linux programming unleash

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Introduction Linux has always provided a rich programming environment, and it has only grown rich- er. Two new compilers, egcs and pgcs, joined the GNU project’s gcc, the original Linux compiler. In fact, as this book went to press, the Free Software Foundation, custodians of the GNU project, announced that gcc would be maintained by the creators and maintain- ers of egcs. A huge variety of editors stand alongside the spartan and much-maligned vi and emacs’marvelous complexity. Driven largely by the Linux kernel, GNU’s C library has evolved so dramatically that a new version, glibc (also known as libc6) has emerged as the standard C library. Linux hackers have honed the GNU project’s always service- able development suite into powerful tools. New widget sets have taken their place beside the old UNIX standbys. Lesstif is a free, source-compatible implementation of Motif 1.2; KDE, the K Desktop Environment based on the Qt class libraries from TrollTech, answers the desktop challenge posed by the X Consortium’s CDE (Common Desktop Environment). What This Book Will Do for You In this book, we propose to show you how to program in, on, and for Linux. We’ll focus almost exclusively on the C language because C is still Linux’s lingua franca. After introducing you to some essential development tools, we dive right in to system programming, followed by a section on interprocess communication and network programming. After a section devoted to programming Linux’s user interface with both text-based and graphical tools (the X Window system), a section on specialized topics, including shell programming, security considerations, and using the GNU project’s gdb debugger, rounds out the technical discussion. We close the book with three chapters on a topic normally disregarded in programming books: delivering your application to users. These final chapters show you how to use package management tools such as RPM, how to create useful documentation, and discuss licensing issues and options. If we’ve done our job correctly, you should be well prepared to participate in the great sociological and technological phenomenon called “Linux.” Intended Audience Programmers familiar with other operating systems but new to Linux get a solid intro- duction to programming under Linux. We cover both the tools you will use and the environment in which you will be working.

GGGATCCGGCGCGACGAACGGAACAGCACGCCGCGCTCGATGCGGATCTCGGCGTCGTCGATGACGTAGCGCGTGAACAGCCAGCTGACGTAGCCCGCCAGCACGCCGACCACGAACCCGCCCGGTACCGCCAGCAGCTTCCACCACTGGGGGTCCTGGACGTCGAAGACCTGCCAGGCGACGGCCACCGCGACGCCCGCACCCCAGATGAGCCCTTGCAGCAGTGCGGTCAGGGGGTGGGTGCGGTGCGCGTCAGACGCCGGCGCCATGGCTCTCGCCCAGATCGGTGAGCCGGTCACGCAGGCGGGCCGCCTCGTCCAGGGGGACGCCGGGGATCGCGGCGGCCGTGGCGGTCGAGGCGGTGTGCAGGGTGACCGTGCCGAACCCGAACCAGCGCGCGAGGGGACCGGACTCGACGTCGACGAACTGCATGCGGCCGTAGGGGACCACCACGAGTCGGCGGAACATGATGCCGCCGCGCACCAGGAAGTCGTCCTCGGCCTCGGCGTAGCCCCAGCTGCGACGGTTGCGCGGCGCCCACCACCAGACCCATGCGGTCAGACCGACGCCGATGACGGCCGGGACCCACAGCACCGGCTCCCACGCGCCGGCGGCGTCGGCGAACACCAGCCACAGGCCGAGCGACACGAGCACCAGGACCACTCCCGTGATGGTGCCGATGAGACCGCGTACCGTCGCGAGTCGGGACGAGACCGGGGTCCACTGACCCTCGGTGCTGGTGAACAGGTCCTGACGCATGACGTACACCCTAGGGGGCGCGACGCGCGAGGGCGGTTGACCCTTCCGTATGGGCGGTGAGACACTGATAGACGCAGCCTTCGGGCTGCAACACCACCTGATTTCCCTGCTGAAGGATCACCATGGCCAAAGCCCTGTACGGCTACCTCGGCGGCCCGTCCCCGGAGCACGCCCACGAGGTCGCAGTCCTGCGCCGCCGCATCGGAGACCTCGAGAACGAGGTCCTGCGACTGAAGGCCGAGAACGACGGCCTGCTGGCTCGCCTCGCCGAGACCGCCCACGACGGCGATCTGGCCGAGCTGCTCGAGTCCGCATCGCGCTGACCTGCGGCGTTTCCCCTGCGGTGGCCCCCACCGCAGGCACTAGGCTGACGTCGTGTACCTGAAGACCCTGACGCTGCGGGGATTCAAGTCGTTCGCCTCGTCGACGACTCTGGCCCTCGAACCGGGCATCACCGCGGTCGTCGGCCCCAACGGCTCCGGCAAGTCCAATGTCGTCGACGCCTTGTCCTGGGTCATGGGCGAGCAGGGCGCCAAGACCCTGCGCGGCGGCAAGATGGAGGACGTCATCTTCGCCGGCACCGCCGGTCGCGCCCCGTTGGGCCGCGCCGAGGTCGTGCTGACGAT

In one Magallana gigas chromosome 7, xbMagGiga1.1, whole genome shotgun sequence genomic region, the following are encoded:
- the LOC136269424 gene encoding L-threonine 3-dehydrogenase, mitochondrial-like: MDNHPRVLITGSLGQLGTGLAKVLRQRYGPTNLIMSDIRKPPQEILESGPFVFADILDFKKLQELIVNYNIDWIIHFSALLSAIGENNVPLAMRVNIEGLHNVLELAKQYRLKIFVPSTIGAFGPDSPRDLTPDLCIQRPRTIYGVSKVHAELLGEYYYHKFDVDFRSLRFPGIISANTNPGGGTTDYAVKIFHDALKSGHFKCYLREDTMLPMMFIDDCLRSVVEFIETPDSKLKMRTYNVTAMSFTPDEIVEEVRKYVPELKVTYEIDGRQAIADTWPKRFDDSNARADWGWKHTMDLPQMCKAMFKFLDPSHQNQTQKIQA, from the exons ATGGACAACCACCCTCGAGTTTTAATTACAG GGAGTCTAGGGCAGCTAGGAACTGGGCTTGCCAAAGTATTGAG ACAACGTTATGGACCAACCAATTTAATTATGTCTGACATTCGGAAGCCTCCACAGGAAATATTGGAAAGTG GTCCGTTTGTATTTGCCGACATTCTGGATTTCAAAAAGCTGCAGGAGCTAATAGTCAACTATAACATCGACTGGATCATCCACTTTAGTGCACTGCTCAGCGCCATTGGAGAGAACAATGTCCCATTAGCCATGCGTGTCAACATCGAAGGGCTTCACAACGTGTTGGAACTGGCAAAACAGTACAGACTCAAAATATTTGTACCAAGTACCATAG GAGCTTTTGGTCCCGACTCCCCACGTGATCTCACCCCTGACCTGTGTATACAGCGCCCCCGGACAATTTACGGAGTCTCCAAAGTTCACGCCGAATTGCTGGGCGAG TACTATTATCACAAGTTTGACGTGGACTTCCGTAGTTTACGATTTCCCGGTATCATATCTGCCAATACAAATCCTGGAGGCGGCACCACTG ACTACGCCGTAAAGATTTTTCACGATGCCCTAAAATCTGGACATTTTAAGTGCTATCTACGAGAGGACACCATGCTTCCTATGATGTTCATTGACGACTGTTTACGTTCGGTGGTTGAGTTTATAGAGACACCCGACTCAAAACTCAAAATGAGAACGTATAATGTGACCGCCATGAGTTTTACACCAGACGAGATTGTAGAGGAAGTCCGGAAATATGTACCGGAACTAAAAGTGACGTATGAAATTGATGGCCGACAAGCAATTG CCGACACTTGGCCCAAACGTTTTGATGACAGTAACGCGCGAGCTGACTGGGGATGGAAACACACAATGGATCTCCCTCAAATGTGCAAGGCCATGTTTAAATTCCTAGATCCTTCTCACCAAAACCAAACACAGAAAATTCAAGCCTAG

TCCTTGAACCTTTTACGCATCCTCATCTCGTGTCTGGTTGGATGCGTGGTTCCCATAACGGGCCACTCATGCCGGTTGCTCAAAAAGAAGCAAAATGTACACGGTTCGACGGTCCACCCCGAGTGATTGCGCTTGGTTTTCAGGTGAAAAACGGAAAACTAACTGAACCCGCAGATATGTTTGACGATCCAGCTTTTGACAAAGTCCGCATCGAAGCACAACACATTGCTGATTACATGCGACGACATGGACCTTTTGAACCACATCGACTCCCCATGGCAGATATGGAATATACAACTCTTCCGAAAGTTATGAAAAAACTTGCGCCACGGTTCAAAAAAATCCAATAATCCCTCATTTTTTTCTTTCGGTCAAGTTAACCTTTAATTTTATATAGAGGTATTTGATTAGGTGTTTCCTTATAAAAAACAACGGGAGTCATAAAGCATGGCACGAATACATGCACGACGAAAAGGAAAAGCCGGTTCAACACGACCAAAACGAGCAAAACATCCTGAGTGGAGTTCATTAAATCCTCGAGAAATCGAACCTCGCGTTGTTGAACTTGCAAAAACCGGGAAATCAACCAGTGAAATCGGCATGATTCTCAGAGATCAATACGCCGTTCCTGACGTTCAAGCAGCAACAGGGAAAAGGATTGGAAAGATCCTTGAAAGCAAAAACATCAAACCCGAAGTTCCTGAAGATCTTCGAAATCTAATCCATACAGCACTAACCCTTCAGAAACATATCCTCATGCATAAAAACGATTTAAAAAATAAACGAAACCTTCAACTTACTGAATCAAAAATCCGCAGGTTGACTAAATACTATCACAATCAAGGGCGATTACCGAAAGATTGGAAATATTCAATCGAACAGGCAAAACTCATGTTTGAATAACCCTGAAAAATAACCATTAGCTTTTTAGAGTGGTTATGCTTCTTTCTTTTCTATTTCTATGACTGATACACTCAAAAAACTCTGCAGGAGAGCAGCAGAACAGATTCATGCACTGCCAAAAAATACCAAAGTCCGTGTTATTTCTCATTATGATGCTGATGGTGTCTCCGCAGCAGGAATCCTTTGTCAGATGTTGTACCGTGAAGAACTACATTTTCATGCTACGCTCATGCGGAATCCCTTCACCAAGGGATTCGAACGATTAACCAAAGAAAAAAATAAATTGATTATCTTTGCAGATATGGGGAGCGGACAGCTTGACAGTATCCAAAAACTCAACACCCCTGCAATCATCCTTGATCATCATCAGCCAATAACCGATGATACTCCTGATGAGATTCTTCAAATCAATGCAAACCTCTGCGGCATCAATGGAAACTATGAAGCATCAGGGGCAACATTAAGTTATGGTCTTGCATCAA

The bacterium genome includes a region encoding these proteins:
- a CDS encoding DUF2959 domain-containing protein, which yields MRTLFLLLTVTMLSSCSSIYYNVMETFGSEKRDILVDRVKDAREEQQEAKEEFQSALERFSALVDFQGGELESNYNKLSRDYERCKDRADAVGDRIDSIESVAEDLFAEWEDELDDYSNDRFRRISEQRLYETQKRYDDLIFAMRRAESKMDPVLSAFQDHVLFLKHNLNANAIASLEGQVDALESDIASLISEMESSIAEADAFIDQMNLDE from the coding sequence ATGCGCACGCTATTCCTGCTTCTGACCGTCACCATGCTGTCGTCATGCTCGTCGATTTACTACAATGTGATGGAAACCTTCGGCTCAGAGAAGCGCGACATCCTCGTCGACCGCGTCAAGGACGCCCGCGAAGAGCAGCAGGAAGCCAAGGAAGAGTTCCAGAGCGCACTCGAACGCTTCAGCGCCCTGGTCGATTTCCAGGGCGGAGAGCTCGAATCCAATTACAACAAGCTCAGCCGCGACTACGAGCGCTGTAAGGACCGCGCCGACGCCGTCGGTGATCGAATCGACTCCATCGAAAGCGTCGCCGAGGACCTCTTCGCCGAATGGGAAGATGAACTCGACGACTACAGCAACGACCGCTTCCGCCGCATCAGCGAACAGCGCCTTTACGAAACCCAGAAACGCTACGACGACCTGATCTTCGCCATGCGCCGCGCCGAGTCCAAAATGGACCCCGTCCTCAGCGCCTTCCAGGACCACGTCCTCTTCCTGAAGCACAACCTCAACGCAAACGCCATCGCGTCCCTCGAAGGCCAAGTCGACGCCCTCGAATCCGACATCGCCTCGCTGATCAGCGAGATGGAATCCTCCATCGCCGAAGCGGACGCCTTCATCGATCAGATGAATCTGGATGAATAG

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Post on 19-May-2015

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